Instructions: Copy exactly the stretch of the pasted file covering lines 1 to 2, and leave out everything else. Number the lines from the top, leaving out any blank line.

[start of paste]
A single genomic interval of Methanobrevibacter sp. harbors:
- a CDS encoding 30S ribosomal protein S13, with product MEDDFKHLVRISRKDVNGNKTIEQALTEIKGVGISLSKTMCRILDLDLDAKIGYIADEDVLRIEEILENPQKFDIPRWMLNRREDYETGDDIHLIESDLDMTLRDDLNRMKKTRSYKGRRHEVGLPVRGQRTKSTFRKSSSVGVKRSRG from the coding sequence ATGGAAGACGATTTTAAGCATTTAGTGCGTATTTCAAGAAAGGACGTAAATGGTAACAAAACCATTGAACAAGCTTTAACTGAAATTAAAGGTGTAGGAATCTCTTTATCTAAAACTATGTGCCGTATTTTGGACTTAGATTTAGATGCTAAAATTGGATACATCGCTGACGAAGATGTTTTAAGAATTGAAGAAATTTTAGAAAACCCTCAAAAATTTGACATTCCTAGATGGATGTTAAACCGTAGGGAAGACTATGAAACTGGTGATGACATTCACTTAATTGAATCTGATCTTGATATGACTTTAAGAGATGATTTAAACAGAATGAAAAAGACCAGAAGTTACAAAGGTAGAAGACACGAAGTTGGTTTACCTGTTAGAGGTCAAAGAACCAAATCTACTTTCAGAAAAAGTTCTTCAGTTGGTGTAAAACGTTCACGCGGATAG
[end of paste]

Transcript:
A single genomic interval of Methanobrevibacter sp. harbors:
- a CDS encoding 30S ribosomal protein S13, with product MEDDFKHLVRISRKDVNGNKTIEQALTEIKGVGISLSKTMCRILDLDLDAKIGYIADEDVLRIEEILENPQKFDIPRWMLNRREDYETGDDIHLIESDLDMTLRDDLNRMKKTRSYKGRRHEVGLPVRGQRTKSTFRKSSSVGVKRSRG from the coding sequence ATGGAAGACGATTTTAAGCATTTAGTGCGTATTTCAAGAAAGGACGTAAATGGTAACAAAACCATTGAACAAGCTTTAACTGAAATTAAAGGTGTAGGAATCTCTTTATCTAAAACTATGTGCCGTATTTTGGACTTAGATTTAGATGCTAAAATTGGATACATCGCTGACGAAGATGTTTTAAGAATTGAAGAAATTTTAGAAAACCCTCAAAAATTTGACATTCCTAGATGGATGTTAAACCGTAGGGAAGACTATGAAACTGGTGATGACATTCACTTAATTGAATCTGATCTTGATATGACTTTAAGAGATGATTTAAACAGAATGAAAAAGACCAGAAGTTACAAAGGTAGAAGACACGAAGTTGGTTTACCTGTTAGAGGTCAAAGAACCAAATCTACTTTCAGAAAAAGTTCTTCAGTTGGTGTAAAACGTTCACGCGGATAG